Adverbs - are they a lazy tool of a weak mind?

Question:Could someone please give me a bearing on the use of adverbs in grammar, daily conversation and (more to the point), their use in business.

To me they seem like a short cut of some kind, to compress an idea in a very clumsy way. Try to avoid them myself.

Could someome please give me some ideas of
a) when to AVIOD them
b) when to it would be OK use them

Oh, and before you say it (yes), I am also curious of how much validity that quote from that 1995 movie `Outbreak` has, when Kevin Spacey's character (Casey Schuler) was taking some dictation about a crisis and said " It's an adverb, Sam. It's a lazy tool of a weak mind. "

Thanks - Brad M

(PS: No silly one-liner answers, and references if you can - cheers)

Answers:
Adverbs are used to modify the action indicated by the verb of a sentence (similar to how adjectives modify nouns). For example, compare the sentence "He walked" versus "He walked quickly". The word 'quickly' states how he walked, and provides greater depth and colour to the sentence.

Adverbs should be used where they add something to what's being written, and avoided where they would only add confusion.
Adverbs modify a verb and are useful to put more emphasis on the situation. For instance, if you say, "He drove to the store" it doesn't tell you how he drove. But if you say, "He drove slowly to the store" then you have a more vivid picture. In business they could be used to help describe how an employee does his/her work or how a customer acts, etc. "John filled out the forms" or "John filled out the forms sloppily." The second sentence lets you know the forms might have to be redone. "The customer returned the item" or "The customer angrily returned the item." The second one gives you a better idea of the situation and the customer's disposition. Most people use adverbs and don't necessarily think about the fact they are using an adverb.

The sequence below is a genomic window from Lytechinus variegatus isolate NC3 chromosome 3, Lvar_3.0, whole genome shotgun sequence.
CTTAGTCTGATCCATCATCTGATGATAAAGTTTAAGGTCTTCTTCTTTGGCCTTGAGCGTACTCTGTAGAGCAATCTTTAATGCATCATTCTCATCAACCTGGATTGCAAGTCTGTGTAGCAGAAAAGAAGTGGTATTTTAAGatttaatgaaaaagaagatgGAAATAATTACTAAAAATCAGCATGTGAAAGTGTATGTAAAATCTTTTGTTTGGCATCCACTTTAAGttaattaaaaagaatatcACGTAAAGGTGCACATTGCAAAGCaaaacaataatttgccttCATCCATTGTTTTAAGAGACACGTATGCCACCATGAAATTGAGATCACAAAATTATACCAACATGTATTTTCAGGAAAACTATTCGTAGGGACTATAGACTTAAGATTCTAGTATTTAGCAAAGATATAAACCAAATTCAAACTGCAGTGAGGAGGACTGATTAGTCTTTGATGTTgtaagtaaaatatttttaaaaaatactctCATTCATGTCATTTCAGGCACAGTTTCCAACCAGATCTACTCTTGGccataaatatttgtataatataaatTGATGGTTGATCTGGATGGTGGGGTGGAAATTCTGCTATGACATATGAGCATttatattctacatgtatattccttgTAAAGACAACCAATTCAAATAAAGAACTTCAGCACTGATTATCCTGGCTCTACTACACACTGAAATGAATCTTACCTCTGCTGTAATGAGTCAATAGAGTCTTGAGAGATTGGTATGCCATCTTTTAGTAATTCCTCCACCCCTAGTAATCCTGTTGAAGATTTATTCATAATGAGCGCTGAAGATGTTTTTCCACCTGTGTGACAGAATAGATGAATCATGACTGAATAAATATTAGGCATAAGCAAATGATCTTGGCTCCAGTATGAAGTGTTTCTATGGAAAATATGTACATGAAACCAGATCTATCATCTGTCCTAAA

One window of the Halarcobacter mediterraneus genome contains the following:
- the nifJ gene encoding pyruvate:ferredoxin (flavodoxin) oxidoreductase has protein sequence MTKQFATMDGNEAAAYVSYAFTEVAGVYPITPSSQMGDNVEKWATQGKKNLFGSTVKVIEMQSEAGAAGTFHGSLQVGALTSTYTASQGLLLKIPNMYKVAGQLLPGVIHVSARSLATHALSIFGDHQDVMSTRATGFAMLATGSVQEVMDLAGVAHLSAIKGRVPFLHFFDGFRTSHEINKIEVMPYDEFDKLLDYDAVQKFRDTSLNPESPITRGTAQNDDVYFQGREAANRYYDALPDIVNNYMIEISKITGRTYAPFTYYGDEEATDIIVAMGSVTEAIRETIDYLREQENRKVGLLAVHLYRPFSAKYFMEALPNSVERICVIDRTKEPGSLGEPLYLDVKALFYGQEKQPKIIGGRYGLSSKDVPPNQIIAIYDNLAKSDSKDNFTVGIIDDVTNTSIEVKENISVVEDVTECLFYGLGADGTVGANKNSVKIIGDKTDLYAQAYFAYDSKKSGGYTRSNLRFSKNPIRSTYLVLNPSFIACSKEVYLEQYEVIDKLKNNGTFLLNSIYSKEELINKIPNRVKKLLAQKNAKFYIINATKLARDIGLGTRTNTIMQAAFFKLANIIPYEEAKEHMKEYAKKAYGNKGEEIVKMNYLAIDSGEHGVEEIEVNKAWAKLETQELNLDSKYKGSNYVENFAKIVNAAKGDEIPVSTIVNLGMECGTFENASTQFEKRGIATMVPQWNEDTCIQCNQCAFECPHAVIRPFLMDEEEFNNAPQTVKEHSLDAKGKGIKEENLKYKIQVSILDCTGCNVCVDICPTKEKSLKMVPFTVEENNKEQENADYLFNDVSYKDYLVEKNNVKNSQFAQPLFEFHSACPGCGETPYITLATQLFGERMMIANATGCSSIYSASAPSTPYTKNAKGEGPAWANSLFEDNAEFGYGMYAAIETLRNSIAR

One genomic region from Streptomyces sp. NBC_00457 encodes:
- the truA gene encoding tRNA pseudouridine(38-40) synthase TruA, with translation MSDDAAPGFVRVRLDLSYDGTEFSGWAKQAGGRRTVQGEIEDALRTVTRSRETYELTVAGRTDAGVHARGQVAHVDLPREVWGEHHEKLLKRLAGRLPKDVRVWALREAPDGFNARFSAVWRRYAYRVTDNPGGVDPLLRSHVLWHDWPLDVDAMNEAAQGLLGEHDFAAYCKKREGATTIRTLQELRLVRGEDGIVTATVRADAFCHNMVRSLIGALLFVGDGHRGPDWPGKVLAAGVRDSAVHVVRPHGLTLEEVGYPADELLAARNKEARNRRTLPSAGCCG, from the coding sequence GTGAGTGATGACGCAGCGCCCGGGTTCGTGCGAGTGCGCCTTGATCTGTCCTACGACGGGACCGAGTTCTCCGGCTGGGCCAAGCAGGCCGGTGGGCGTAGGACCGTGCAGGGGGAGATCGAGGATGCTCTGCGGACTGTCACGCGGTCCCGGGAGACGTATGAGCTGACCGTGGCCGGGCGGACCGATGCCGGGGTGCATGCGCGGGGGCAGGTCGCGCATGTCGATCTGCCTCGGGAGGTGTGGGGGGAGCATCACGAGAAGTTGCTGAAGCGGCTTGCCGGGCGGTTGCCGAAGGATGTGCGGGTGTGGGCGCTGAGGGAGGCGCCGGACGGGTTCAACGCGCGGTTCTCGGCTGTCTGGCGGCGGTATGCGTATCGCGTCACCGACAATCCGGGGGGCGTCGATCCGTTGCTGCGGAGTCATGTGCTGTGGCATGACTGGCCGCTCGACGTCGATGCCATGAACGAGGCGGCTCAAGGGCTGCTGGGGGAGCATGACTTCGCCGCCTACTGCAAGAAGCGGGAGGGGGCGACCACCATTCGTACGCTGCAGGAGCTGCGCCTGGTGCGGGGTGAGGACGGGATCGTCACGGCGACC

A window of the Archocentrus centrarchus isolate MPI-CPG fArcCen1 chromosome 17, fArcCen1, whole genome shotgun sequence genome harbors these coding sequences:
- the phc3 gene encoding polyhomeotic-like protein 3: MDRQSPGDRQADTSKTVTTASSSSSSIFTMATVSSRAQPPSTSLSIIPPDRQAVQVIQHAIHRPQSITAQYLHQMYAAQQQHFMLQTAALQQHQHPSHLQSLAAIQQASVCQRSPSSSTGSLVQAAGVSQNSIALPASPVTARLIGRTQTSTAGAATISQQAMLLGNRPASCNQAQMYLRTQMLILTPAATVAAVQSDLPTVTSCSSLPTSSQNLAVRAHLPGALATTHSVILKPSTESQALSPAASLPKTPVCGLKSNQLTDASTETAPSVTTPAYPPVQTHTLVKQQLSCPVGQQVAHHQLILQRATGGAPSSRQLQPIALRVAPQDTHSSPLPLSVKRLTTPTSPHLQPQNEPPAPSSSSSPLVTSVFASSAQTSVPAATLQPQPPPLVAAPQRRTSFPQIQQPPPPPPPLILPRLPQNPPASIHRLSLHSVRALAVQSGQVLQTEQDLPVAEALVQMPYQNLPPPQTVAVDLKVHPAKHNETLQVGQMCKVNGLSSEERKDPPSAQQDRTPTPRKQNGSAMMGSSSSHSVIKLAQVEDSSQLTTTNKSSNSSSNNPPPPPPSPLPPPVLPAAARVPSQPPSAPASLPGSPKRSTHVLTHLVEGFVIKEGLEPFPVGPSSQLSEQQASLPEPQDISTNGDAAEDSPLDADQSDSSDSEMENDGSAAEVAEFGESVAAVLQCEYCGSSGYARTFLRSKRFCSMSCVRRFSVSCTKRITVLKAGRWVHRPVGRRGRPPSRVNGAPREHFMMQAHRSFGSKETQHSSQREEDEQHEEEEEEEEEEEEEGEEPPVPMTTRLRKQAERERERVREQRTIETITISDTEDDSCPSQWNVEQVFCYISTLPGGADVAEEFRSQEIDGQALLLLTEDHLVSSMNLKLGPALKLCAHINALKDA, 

Adverbs are part of the English language, and not to use them would be very limiting.

I couldn't have used "very" above, since it's a kind of adverb.

Adverbs generally tell you HOW something is done...slowly, quickly, etc. They can give you information about verbs, adjectives, and other adverbs. There is nothing wrong with them.
We use adverbs:

to say how something happens
'The family walk (how?) quickly.'

to say where or when something happens
'I met him (when?) yesterday.'

to say how often something happens
'She gets the bus (how often?) daily.'

to make the meaning of an adjective, adverb or verb stronger or weaker
'Dave eats (degree?) more slowly than his wife.'
Adverbs are to verbs ,what adjectives are to nouns, i.e. descriptive additions. If you are going to avoid adverbs ,and presumably adjectives, then you are going to be a boring, inarticulate conversationalist with a penchant to irrational secrecy.
I think you mean proverbs.

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